This is something I touched on back in 2017 a little after the Live Query Statistics feature was introduced with SQL 2016, but I was using the functionality this morning and felt like it was worth a reminder.

https://matthewmcgiffen.com/2017/02/23/livequerystats/

You can use Live Query Stats to check on the progress of an executing query – and you can do it through the GUI in SSMS.

I created a long running query for a demo, and after 15 minutes I was still waiting for it to finish. That was a bit longer than I intended. Should I kill it – or did I just need to wait a few more minutes for it to complete.

You can check this quickly via the Activity Monitor:

Find the query you are interested in in the processes list:

Right-click and select “Show Live Execution Plan”. That will show you something like this:

I can see from this that my query is about 83% complete, so maybe I’ll just wait a little longer. Note that this is a live view, so the numbers keep updating. If I want I can watch the progress.

This is against a SQL 2019 instance and is the out of the box behaviour. Before SQL 2019 you had to enable trace flag 7412 if you wanted this to work:

DBCC TRACEON(7412,-1);

SQL Server Wishlist

This month for T-SQL Tuesday Kevin Chant asks us what our fantasy SQL feature would be.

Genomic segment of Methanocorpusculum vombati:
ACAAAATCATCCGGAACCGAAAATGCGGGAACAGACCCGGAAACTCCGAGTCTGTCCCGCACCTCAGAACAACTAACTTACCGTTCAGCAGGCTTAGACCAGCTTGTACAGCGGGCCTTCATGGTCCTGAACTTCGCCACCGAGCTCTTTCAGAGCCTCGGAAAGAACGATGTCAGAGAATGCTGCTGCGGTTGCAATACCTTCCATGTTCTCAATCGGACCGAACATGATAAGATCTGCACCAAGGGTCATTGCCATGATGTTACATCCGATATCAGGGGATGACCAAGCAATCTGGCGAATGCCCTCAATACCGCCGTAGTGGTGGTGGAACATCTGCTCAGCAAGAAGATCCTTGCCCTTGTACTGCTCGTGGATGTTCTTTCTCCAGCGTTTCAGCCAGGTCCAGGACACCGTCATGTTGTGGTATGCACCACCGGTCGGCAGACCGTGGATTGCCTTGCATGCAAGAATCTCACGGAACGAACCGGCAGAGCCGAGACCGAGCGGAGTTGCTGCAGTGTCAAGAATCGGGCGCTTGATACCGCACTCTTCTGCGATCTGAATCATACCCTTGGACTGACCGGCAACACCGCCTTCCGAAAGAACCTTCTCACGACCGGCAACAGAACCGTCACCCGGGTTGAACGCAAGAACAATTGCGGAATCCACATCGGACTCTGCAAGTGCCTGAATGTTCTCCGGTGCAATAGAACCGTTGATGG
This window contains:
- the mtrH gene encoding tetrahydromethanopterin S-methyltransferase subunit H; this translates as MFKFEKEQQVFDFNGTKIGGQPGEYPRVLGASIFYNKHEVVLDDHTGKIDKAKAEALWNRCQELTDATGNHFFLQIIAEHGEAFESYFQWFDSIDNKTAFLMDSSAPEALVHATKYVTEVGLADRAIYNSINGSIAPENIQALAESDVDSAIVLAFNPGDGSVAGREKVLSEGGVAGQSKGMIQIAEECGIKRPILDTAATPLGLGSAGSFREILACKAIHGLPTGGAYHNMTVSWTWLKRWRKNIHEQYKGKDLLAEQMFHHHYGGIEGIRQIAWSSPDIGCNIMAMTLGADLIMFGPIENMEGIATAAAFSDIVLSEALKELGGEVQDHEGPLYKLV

https://www.kevinrchant.com/2019/09/03/t-sql-tuesday-118-your-fantasy-sql-feature/

I think it’s appropriate to give a shout-out to Microsoft at this point, because over the last few releases they’ve given us some of the items that are top of my list.

Recommending and setting MAXDOP during setup (coming with SQL 2019) will hopefully mean I no longer have to have arguments about why the out-of the-box setting isn’t appropriate.

The same with setting max memory in the setup (also with SQL 2019).

A more verbose error where string or binary data might be truncated – we got that in SQL 2017.

It’s the little things like these that make me happy – and make my job easier.

A few other little things I’d like – though I accept that something small to describe isn’t always small in its execution…

A change to the default cost threshold for parallelism – be it 20, be it 30, be it 50. I’d prefer any of those to 5.

I think it would also be great to have a cardinality optimizer hint, e.g. OPTIMIZE FOR 5 ROWS. Oracle has this, and it’s not good having to feel jealous of those working on the dark side 😉 You can do the equivalent but it’s convoluted and not clear what’s going on when the uninitiated see the code: